Fig. 2. VO2Peak measured for spinal cord injury–high and –low groups during arm cycling, arm cycling combined with functional electrical stimulation (FES) pulsed isometric contractions and arm cycling combined with FES leg cycling. Data are presented as mean (standard deviation; SD). ACE: arm cycling; FES iso hybrid: functional electrical pulsed isometric contractions combined with ACE; FES hybrid cycling: functional electrical cycling combined with ACE; VO2peak: peak oxygen uptake.

*Significant difference between ACE and FES iso hybrid; #significant difference between ACE and FES hybrid cycling. p ≤ 0.05.

As an interesting qualitative observation, two of the tetraplegic individuals with C5 and C6 SCI showed symptoms of hypotension (feeling faintness, nausea and pallor) during peak ACE testing, but not during the FES hybrid tests. The mechanism behind this was not assessed; however, it may be associated with the findings of Faghri et al. (18), where lower extremity FES during standing prevented orthostatic hypotension and augmented blood redistribution in tetraplegic individuals. Similarly, in a study by Ashley et al. (19), a group of tetraplegic individuals experienced immediate autonomic dysreflexia and a decrease in HR during lower-extremity FES. In the present study FES may also have masked hypotension by inducing autonomic dysreflexia. This effect remains to be determined, and is an important area of investigation. However, to propose the use of FES would be unethical if it induces autonomic dysreflexia, since it may induce fatal consequences, such as stroke, seizures and, in the worst case, death (20).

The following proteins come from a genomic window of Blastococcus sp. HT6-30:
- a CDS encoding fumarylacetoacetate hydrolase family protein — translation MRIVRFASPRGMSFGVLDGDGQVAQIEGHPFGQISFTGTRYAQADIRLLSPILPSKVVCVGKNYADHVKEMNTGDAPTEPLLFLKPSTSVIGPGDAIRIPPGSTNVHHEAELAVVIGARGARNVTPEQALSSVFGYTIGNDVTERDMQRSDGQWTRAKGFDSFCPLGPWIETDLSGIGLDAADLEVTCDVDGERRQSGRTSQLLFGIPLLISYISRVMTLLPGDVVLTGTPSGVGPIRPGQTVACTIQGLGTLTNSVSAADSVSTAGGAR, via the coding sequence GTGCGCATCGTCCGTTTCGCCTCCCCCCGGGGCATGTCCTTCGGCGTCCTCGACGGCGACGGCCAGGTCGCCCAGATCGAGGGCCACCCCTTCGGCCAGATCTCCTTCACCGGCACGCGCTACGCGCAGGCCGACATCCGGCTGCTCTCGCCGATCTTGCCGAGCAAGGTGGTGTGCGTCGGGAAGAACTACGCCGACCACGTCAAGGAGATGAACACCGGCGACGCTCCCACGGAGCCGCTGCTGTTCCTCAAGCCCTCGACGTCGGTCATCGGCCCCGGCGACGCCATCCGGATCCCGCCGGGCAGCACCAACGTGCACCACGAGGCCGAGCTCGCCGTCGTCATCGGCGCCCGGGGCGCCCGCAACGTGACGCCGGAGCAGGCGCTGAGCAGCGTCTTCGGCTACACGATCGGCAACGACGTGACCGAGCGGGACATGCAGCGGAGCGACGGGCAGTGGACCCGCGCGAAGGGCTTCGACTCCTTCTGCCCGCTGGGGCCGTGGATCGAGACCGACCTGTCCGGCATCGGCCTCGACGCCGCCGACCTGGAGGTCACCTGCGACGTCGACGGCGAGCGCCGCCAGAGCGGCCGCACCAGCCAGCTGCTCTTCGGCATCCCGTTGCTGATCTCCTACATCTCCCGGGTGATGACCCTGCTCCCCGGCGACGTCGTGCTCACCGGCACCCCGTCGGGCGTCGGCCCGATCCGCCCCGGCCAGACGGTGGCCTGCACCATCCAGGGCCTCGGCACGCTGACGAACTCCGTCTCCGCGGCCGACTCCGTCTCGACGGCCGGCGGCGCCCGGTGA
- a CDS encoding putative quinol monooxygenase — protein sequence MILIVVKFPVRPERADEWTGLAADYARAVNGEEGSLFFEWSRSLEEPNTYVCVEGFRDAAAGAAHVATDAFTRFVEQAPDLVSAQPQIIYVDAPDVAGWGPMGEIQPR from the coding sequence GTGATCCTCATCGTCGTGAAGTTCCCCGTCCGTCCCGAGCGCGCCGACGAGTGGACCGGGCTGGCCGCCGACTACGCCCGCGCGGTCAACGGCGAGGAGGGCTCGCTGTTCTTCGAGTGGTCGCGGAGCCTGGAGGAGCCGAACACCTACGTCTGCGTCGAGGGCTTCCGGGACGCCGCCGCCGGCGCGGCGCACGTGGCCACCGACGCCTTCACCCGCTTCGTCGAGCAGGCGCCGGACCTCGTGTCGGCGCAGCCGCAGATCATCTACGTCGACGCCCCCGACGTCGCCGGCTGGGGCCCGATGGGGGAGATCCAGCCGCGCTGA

In contrast to our hypothesis, in the SCI–low group, no significant differences in VO2peak and related physiological parameters between the 3 tested modalities were found. This is also in contrast to other studies (21–24), where FES hybrid cycling VO2peak has been found to be significantly higher compared with ACE alone. A probable explanation for this may be methodological diversities in terms of lesion levels, determination criteria for VO2peak and individual FES training status. In previous studies, the individuals were exercise trained with FES, whereas in the present study, they were untrained and high fatigue during FES was common. High fatigue during FES may have affected the results in the present study, because the time-frame of FES delivery varied (some individuals received stimulation for 6 min and others for 3 min). Furthermore, in the SCI–low group, 5 of the participants needed to increase the FES current in order to achieve visible isometric contractions with the portable FES modality. Furthermore, during FES cycling, for the same participants, manual assistance was provided during the last minute, as opposed to two in the SCI–high group. The blunted cardiopulmonary response from applying FES in the SCI–low group may also be related to the fact that the splanchnic-vascular bed is innervated in individuals with SCI below T6, hence a limited, or no, haemodynamic response is triggered. Therefore, the effect from applying FES to the lower extremities during ACE may be associated with level of SCI, and not only FES training status per se. Since no acute physiological differences in peak oxygen consumption between the 3 tested modalities were found in the SCI–low group, future studies are needed to determine whether FES training affects the difference seen between individuals with SCI–high and SCI–low in the current study, as well as investigating the effect from training with the two FES hybrid modalities. To our knowledge, no study has assessed whether there exist a higher training effect from FES hybrid compared with ACE in a group with injury level below T6. As reviewed by Davis et al. (7) there are numerous positive effects from applying FES, i.e. increased cross-sectional area of muscle, shift in fibre type composition, improved leg blood circulation and positive psychosocial adaptations. Therefore, despite the lack of significant increase in acute VO2peak from applying FES during ACE, and the added expense of applying FES, it is still clinically worthwhile for individuals with SCI–low injuries.